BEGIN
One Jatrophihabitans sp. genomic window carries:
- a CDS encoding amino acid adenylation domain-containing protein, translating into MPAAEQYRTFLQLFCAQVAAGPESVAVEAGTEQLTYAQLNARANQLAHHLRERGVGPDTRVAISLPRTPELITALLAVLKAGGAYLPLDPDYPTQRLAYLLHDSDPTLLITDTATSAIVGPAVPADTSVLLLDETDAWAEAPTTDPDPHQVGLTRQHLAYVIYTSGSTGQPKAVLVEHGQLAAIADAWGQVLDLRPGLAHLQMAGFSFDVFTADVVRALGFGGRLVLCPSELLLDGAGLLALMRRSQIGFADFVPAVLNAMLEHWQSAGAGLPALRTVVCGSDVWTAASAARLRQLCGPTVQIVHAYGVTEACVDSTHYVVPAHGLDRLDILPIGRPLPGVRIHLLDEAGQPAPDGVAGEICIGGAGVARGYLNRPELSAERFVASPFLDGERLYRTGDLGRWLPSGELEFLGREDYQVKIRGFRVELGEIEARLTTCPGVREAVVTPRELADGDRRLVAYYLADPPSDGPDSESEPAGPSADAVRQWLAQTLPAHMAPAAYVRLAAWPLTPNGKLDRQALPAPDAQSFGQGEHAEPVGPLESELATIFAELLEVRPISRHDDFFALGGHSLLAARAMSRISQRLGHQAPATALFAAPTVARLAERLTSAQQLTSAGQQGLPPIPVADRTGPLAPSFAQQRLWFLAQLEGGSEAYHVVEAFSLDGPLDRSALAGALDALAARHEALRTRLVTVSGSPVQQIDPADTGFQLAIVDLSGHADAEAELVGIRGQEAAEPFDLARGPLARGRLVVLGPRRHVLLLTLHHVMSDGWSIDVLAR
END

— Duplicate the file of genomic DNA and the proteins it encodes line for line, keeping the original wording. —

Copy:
One Jatrophihabitans sp. genomic window carries:
- a CDS encoding amino acid adenylation domain-containing protein, translating into MPAAEQYRTFLQLFCAQVAAGPESVAVEAGTEQLTYAQLNARANQLAHHLRERGVGPDTRVAISLPRTPELITALLAVLKAGGAYLPLDPDYPTQRLAYLLHDSDPTLLITDTATSAIVGPAVPADTSVLLLDETDAWAEAPTTDPDPHQVGLTRQHLAYVIYTSGSTGQPKAVLVEHGQLAAIADAWGQVLDLRPGLAHLQMAGFSFDVFTADVVRALGFGGRLVLCPSELLLDGAGLLALMRRSQIGFADFVPAVLNAMLEHWQSAGAGLPALRTVVCGSDVWTAASAARLRQLCGPTVQIVHAYGVTEACVDSTHYVVPAHGLDRLDILPIGRPLPGVRIHLLDEAGQPAPDGVAGEICIGGAGVARGYLNRPELSAERFVASPFLDGERLYRTGDLGRWLPSGELEFLGREDYQVKIRGFRVELGEIEARLTTCPGVREAVVTPRELADGDRRLVAYYLADPPSDGPDSESEPAGPSADAVRQWLAQTLPAHMAPAAYVRLAAWPLTPNGKLDRQALPAPDAQSFGQGEHAEPVGPLESELATIFAELLEVRPISRHDDFFALGGHSLLAARAMSRISQRLGHQAPATALFAAPTVARLAERLTSAQQLTSAGQQGLPPIPVADRTGPLAPSFAQQRLWFLAQLEGGSEAYHVVEAFSLDGPLDRSALAGALDALAARHEALRTRLVTVSGSPVQQIDPADTGFQLAIVDLSGHADAEAELVGIRGQEAAEPFDLARGPLARGRLVVLGPRRHVLLLTLHHVMSDGWSIDVLAR